It is true that billionaires such as Tom Steyer and George Soros fund an enormous amount of the most exaggerated propaganda on climate change. And politicians (who presumably just want more power) fund most of the rest, there are a few truly nasty problems associated with the build-up of carbon dioxide in the atmosphere. Sensible people should not be alarmed by rising sea levels (something that has been happening since the last ice age), or mass extinctions (which are mostly due to disease but are always happening also), or contagious disease (which is not harmful in developed countries with good public health policies in place) or extreme weather events (which simply are not happening). But, for instance, ocean acidification is happening and that problem, caused by greenhouse gasses, does threaten the entire food chain.

Sensible people need to look carefully at the claims and counterclaims of both sides of this debate and address the real problems instead of simply writing the opposition off as wackos or venal researchers.

I believe Naomi Klein is technologically ignorant and ideologically biased but not all "warmists" fall into that category. Let's pay respectful attention to the knowledgeable ones.

Lee Nason
New Bedford, Massachusetts
 
 
+19 # reiverpacific 2015-03-09 12:15
Quoting lnason@umassd.edu:
It is true that billionaires such as Tom Steyer and George Soros fund an enormous amount of the most exaggerated propaganda on climate change. And politicians (who presumably just want more power) fund most of the rest, there are a few truly nasty problems associated with the build-up of carbon dioxide in the atmosphere. Sensible people should not be alarmed by rising sea levels (something that has been happening since the last ice age), or mass extinctions (which are mostly due to disease but are always happening also), or contagious disease (which is not harmful in developed countries with good public health policies in place) or extreme weather events (which simply are not happening). But, for instance, ocean acidification is happening and that problem, caused by greenhouse gasses, does threaten the entire food chain.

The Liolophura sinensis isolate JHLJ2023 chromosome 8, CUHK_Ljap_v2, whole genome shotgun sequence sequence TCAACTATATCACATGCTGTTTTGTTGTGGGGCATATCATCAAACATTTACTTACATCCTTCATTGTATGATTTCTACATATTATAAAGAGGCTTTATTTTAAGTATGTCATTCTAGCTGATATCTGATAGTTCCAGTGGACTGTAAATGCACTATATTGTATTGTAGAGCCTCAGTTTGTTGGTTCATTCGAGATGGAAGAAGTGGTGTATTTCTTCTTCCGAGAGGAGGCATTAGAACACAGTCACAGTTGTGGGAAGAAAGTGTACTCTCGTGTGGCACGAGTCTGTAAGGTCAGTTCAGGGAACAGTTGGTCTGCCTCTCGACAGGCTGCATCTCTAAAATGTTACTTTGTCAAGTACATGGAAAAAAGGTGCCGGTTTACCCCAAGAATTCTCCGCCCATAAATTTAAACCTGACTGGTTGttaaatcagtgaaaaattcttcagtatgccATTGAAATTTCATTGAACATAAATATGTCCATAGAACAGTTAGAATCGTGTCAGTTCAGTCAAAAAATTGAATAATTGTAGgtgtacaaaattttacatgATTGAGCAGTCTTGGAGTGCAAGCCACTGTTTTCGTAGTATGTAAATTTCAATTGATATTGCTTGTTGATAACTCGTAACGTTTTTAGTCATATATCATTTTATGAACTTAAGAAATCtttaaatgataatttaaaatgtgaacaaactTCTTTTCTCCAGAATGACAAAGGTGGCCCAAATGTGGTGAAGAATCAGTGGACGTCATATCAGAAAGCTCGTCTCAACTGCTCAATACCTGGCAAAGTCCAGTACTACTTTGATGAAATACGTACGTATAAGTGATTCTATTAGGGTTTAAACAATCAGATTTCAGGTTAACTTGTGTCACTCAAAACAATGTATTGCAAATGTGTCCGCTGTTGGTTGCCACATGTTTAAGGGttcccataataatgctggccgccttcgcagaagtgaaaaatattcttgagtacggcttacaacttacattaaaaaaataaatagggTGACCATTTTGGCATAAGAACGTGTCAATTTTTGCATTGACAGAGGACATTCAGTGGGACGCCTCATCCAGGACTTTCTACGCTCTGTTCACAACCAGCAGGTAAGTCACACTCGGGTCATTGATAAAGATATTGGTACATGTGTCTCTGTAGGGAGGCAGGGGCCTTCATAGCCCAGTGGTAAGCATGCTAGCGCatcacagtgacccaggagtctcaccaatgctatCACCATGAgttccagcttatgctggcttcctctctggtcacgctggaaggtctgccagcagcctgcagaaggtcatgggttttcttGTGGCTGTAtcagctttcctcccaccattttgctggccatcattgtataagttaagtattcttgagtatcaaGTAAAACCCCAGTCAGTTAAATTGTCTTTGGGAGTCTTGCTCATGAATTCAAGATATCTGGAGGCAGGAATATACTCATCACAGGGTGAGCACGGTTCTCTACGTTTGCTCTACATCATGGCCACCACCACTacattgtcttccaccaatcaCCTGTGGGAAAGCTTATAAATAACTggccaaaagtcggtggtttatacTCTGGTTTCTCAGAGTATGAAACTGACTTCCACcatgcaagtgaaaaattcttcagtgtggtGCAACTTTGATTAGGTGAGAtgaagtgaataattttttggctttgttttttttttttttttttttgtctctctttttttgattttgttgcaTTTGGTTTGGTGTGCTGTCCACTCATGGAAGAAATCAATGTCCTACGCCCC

Sensible people need to look carefully at the claims and counterclaims of both sides of this debate and address the real problems instead of simply writing the opposition off as wackos or venal researchers.

I believe Naomi Klein is technologically ignorant and ideologically biased but not all "warmists" fall into that category. Let's pay respectful attention to the knowledgeable ones.

Lee Nason
New Bedford, Massachusetts

For a purely speculative with never any backup shmo like y'rself, I'd find it hilarious -if it weren't so pathetic- that you'd call Ms Klein what you do in yet another baseless post!
 
 
+7 # Dust 2015-03-09 13:11
Well, I have PhD in the statistical modeling of natural systems. Please tell me what actual science you have reviewed and assessed based on its merits/faults.
 
 
+6 # reiverpacific 2015-03-09 17:55
Quoting Dust:
Well, I have PhD in the statistical modeling of natural systems. Please tell me what actual science you have reviewed and assessed based on its merits/faults.


Forget it! You'll get NO backup, scientific references or anything but speculative inference from this critter: believe me, I've been trying for ages with nary a response.
Maybe it has a one-way computer!
 
 
+3 # Dust 2015-03-09 18:27
I know, but it's fascinating nonetheless.

Distressing, but fascinating. :-p